Has MLS closed the gap on Liga MX?
Carlisle: Yes. MLS sides are deeper and more talented than in years past. This is visible mostly in the money spent on TAM roster spots just beyond those occupied by designated players, but academy products like the Red Bulls' Tyler Adams and Seattle's Handwalla Bwana have shown their quality as well. There is still a gap, but it is closing.
Marshall: The quality of MLS teams overall has certainly improved. Jeff spelled that out articulately in his column last week. But I'd argue that the jury is still out on whether the gap has closed at all, or if any closing has been significant. There's also an important counter-question: How much of a boost have MLS clubs seen from the small, yet significant, calendar change in the tournament?
A look at quality that squads such as Tigres, Monterrey and Club America possess -- and the improvements they are making each transfer window -- tells you that Liga MX is also improving.
At the end of the day, this is the question that makes this week's CCL matches so intriguing and fires debate. If there are three MLS teams in the semifinals, the narrative will be that MLS has rapidly closed the gap. If all three go out, it will be that Liga MX is still vastly superior. The reality, regardless of this week's scores, is that Liga MX remains the stronger league in terms of depth, but there isn't a huge gulf in quality -- as Landon Donovan recently pointed out and last week's games clearly showed.
Are Mexican teams taking this competition seriously?
Carlisle: Let's face it, no Liga MX side wants to lose to MLS opposition, though it looks like the three teams facing MLS sides have engaged in varying degrees of squad rotation. Last weekend Tigres played basically a full-strength XI against a Tijuana side that dipped heavily into its reserves. This is likely a function of Xolos having to travel for the return leg in New York while Tigres are at home. Chivas sprinkled a few usual subs into its starting lineup against Lobos BUAP. That said, the Liga MX sides haven't resorted to reserve sides in the CCL, so yes, it looks as though those clubs are taking the competition seriously.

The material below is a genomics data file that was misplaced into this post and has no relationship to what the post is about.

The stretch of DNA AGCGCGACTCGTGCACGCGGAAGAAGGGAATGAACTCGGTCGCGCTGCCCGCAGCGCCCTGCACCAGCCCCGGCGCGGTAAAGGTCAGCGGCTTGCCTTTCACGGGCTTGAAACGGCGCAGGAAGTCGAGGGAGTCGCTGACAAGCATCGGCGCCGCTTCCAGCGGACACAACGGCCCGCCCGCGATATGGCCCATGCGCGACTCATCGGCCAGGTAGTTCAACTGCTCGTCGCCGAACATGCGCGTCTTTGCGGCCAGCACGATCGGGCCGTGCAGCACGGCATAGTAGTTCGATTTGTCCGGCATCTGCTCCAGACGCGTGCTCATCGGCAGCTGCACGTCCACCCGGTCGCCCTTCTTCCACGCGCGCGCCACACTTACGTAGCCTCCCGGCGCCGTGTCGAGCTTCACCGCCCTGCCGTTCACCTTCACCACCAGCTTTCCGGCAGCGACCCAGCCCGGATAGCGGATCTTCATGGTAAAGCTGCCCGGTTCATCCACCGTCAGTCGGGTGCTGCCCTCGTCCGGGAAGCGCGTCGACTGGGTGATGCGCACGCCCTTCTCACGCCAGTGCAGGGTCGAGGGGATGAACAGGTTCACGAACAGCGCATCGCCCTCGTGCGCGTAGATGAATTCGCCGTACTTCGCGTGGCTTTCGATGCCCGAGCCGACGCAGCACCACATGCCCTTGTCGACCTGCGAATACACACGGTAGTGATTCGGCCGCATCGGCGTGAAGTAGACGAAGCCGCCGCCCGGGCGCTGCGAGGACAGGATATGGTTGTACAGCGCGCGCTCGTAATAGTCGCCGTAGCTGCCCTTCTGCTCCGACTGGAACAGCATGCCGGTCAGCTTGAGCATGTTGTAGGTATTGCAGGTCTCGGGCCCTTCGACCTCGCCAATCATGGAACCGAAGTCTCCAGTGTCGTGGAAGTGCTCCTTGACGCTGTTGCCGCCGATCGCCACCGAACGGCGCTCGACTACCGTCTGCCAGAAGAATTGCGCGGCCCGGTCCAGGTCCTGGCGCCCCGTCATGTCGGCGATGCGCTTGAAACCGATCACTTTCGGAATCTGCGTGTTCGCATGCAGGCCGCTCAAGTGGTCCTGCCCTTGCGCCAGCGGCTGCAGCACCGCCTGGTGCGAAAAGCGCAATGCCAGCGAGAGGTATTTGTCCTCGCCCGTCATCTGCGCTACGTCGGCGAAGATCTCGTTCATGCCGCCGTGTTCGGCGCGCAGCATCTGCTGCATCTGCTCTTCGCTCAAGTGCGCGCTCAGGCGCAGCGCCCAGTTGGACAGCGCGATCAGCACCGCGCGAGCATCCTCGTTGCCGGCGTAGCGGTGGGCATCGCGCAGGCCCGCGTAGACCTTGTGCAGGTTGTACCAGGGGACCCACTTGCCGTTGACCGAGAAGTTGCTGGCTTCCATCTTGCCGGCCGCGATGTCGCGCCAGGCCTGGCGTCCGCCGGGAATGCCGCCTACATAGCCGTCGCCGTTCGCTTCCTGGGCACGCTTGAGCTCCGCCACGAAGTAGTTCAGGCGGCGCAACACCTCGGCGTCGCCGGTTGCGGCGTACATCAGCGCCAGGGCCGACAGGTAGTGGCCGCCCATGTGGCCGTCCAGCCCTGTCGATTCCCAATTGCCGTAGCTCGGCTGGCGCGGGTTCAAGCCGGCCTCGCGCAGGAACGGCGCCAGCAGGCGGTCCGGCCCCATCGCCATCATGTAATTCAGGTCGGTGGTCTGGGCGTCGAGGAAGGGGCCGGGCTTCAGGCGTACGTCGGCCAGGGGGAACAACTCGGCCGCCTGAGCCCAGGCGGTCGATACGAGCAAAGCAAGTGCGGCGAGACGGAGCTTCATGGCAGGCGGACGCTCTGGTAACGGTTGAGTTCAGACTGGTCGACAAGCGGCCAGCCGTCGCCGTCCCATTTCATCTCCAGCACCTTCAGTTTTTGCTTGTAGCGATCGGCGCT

Marshall: Overall, yes. It's true that Ricardo "Tuca" Ferretti controversially left Andre-Pierre Gignac on the bench in the first leg and has been noncommittal on whether the Frenchman will start the second. And Ferretti did state he'd rather win the Clausura ahead of the CCL. But while that might be Ferretti's personal view, Tigres as an institution are desperate for a continental title, as are Xolos, Chivas and Club America.
How much has this new format helped the CONCACAF Champions League garner interest?
Carlisle: I think it's due less to the format and more to the fact that there is a greater level of competition between MLS and Liga MX sides. The natural rivalry between the two countries is muted when Liga MX teams dominate the way they have in the past. With MLS teams doing better, there is now more of a reason to pay attention.
Marshall: When you try to shape or craft the CCL to garner maximum interest, it comes down to Liga MX teams facing off against MLS teams and the matchups being competitive. The Central American and Caribbean sides have a lot of work to do to reach the same level. This format provides those Liga MX vs. MLS battles and gives MLS teams that extra -- and crucial -- couple of weeks of preparation, which helps, as we've already seen.